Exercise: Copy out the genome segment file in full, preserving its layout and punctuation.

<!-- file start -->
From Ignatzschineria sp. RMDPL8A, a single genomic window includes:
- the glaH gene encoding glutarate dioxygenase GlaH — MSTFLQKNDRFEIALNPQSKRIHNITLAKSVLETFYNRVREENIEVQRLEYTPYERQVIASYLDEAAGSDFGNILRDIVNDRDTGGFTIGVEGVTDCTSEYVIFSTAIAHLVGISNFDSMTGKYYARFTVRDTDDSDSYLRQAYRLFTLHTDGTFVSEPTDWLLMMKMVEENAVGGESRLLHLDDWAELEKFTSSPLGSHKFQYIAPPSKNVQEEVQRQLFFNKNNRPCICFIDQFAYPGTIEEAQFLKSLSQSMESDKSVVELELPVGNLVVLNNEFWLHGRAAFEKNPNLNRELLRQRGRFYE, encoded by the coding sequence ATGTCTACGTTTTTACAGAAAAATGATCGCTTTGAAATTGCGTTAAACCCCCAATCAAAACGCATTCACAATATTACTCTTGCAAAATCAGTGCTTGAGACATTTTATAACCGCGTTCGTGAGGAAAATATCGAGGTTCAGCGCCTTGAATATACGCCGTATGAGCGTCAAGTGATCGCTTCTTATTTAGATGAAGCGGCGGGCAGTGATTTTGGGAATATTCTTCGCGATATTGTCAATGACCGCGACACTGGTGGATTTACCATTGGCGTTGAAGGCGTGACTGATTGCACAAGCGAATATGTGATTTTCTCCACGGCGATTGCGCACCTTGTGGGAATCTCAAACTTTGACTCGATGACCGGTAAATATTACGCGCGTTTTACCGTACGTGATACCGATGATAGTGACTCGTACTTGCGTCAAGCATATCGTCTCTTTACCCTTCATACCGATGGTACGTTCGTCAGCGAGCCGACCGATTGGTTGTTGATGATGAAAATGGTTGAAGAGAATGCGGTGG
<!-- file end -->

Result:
From Ignatzschineria sp. RMDPL8A, a single genomic window includes:
- the glaH gene encoding glutarate dioxygenase GlaH — MSTFLQKNDRFEIALNPQSKRIHNITLAKSVLETFYNRVREENIEVQRLEYTPYERQVIASYLDEAAGSDFGNILRDIVNDRDTGGFTIGVEGVTDCTSEYVIFSTAIAHLVGISNFDSMTGKYYARFTVRDTDDSDSYLRQAYRLFTLHTDGTFVSEPTDWLLMMKMVEENAVGGESRLLHLDDWAELEKFTSSPLGSHKFQYIAPPSKNVQEEVQRQLFFNKNNRPCICFIDQFAYPGTIEEAQFLKSLSQSMESDKSVVELELPVGNLVVLNNEFWLHGRAAFEKNPNLNRELLRQRGRFYE, encoded by the coding sequence ATGTCTACGTTTTTACAGAAAAATGATCGCTTTGAAATTGCGTTAAACCCCCAATCAAAACGCATTCACAATATTACTCTTGCAAAATCAGTGCTTGAGACATTTTATAACCGCGTTCGTGAGGAAAATATCGAGGTTCAGCGCCTTGAATATACGCCGTATGAGCGTCAAGTGATCGCTTCTTATTTAGATGAAGCGGCGGGCAGTGATTTTGGGAATATTCTTCGCGATATTGTCAATGACCGCGACACTGGTGGATTTACCATTGGCGTTGAAGGCGTGACTGATTGCACAAGCGAATATGTGATTTTCTCCACGGCGATTGCGCACCTTGTGGGAATCTCAAACTTTGACTCGATGACCGGTAAATATTACGCGCGTTTTACCGTACGTGATACCGATGATAGTGACTCGTACTTGCGTCAAGCATATCGTCTCTTTACCCTTCATACCGATGGTACGTTCGTCAGCGAGCCGACCGATTGGTTGTTGATGATGAAAATGGTTGAAGAGAATGCGGTGG